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Stop Human Trafficking
"Human trafficking" refers to the global slave trade. People are entrapped, sold and moved, resold, used, abused, brutalized, discarded, and murdered on a vast scale.

When Arliss was 12 years old, she was deceived by trusted family friends. Together with several other village girls she travelled to a nearby city with the older couple, where they met people posing as recruiters for a modelling agency. Although she grew increasingly uneasy, Arliss was in a strange place and the trusted couple reassured her.

She believed she was in a place called Toronto; maybe a city in Canada.

Soon most of the group was whisked into a van. As they drove off, Arliss realized the couple was not in the van. Her fears were palpable but escape was not possible.

That's how it began. Now she was nearing her 14th birthday. When not "working"—that is, servicing clients as a prostitute—she was locked in a room with four other girls. It was her fifth or sixth place since being sold into slavery by her trusted friends. She had learned some English since her arrival, enough at least to understand the filthy demands of the men—maybe 10 or 15 a day—who defiled and abused her young body. She believed she was in a place called Toronto; maybe a city in Canada. She wondered, Are all Canadian girls as hungry, tired, and without hope? Do they all suffer so?

Naylia had just turned 18. A childhood friend told her about a great job opportunity in Canada. Her friend had connections. Soon she was promised a position as a waitress in a classy restaurant. She would also be required to dance two or three nights per week, but the pay would be excellent. She would have her own apartment and soon have money to continue her education and even buy a car.

However, Naylia's hopes were cruelly dashed when she arrived in Canada from impoverished Romania. The club manager acted more like her owner than an employer. He took all her documents. Apparently she had accumulated $20,000 debt. Even worse, she was required to have sex with the many customers who wanted her. She had a mattress on the concrete floor of a cold, dark basement room into which she was locked the few hours per day when not required to work. Her protests were met with violence and extreme threats against herself and her family in Romania. The manager had pictures of them and addresses.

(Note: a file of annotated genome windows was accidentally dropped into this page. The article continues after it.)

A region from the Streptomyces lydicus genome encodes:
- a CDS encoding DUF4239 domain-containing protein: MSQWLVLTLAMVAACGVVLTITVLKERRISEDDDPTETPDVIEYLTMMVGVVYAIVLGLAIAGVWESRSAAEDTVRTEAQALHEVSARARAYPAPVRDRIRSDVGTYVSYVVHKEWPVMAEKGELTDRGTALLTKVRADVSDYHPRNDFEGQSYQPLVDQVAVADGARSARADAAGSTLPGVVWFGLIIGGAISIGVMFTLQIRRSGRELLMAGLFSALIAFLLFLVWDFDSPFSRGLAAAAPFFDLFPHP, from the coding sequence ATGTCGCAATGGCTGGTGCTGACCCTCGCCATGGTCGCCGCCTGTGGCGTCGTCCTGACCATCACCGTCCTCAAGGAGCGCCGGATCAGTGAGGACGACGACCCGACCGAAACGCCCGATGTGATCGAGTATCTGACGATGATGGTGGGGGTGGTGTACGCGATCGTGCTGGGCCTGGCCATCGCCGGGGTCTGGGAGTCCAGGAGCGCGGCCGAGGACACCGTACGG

Global slave trade

It's estimated that 2,500 persons annually are trafficked into Canada, almost all of them women and children destined for commercial sexual exploitation. Another 2,200, it's estimated, are trafficked into Canada in transit to the U.S.

"Trafficking in persons" and "human trafficking" are the labels given to the ongoing global slave trade. Women, children, and men are entrapped, sold and moved, resold, used, abused, brutalized, discarded, and murdered on a vast scale. Some estimate that 27 million persons are enslaved today, and estimates of new persons enslaved annually run from a low of 600,000 to a high of four million. The majority of these are women and children who are forced into prostitution. Many are repeatedly raped as conditioning for their servitude. International criminal organizations reap up to USD ten billion annually from these crimes against humanity.

People who purchase and view pornography, go to strip clubs, purchase sexual services, participate in sex tourism, and purchase goods produced by enslaved persons (some sold in major retail outlets) create the demand and supply the money that undergirds these crimes against humanity. These problems are global and, as long as they are permitted to continue, no country is and no people are immune. There are governments, militaries, legitimate businesses, and police that cooperate with these criminal organizations. In short, these atrocities are woven into the fabric of life—all around the world.

These modern forms of enslavement have roots in the hatred of the devil toward God and all of God's creation. Victory over these evils will be won by the might of the Lord and in His wisdom. How can we help?

• Pray for victimized people and discern how to help them;
• Eliminate demand;
• Love God and our neighbours so our families and communities are healthy;
• Discern who else is fighting this trafficking and with whom we might partner;
• Advocate on behalf of the victimized for improvements in laws and policies.

Note: The Evangelical Fellowship of Canada (EFC) is monitoring a motion presented to parliament by MP Joy Smith calling for the condemnation of the trafficking of women and children across international borders for the purposes of sexual exploitation, slavery, and oppression.

Cornelius Buller is executive director of Urban Youth Adventures and a member of McIvor Ave. Mennonite Brethren Church, Winnipeg. In his previous work with the Salvation Army Ethics Centre, Winnipeg, Buller was involved with initiatives to oppose trafficking in persons as well as an international weekend of prayer and fasting on behalf of victims of trafficking in persons. See resources available for use at The Salvation Army: Human Trafficking.

Originally published in the Mennonite Brethren Herald,.

 

 
 
 
 

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